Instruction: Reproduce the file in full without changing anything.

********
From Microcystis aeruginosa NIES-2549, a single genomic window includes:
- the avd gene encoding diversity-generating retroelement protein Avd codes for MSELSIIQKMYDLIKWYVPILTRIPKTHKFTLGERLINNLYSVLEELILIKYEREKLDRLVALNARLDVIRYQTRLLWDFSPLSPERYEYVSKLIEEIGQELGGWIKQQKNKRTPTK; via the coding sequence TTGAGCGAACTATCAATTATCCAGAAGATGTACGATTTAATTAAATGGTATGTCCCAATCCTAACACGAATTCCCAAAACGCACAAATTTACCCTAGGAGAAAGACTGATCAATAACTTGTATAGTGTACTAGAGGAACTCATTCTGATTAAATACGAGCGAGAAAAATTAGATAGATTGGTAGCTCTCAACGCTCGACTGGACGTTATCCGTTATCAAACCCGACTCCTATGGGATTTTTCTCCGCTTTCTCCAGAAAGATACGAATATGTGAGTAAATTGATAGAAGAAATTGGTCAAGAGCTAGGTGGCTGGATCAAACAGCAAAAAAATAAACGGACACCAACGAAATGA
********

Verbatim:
From Microcystis aeruginosa NIES-2549, a single genomic window includes:
- the avd gene encoding diversity-generating retroelement protein Avd codes for MSELSIIQKMYDLIKWYVPILTRIPKTHKFTLGERLINNLYSVLEELILIKYEREKLDRLVALNARLDVIRYQTRLLWDFSPLSPERYEYVSKLIEEIGQELGGWIKQQKNKRTPTK; via the coding sequence TTGAGCGAACTATCAATTATCCAGAAGATGTACGATTTAATTAAATGGTATGTCCCAATCCTAACACGAATTCCCAAAACGCACAAATTTACCCTAGGAGAAAGACTGATCAATAACTTGTATAGTGTACTAGAGGAACTCATTCTGATTAAATACGAGCGAGAAAAATTAGATAGATTGGTAGCTCTCAACGCTCGACTGGACGTTATCCGTTATCAAACCCGACTCCTATGGGATTTTTCTCCGCTTTCTCCAGAAAGATACGAATATGTGAGTAAATTGATAGAAGAAATTGGTCAAGAGCTAGGTGGCTGGATCAAACAGCAAAAAAATAAACGGACACCAACGAAATGA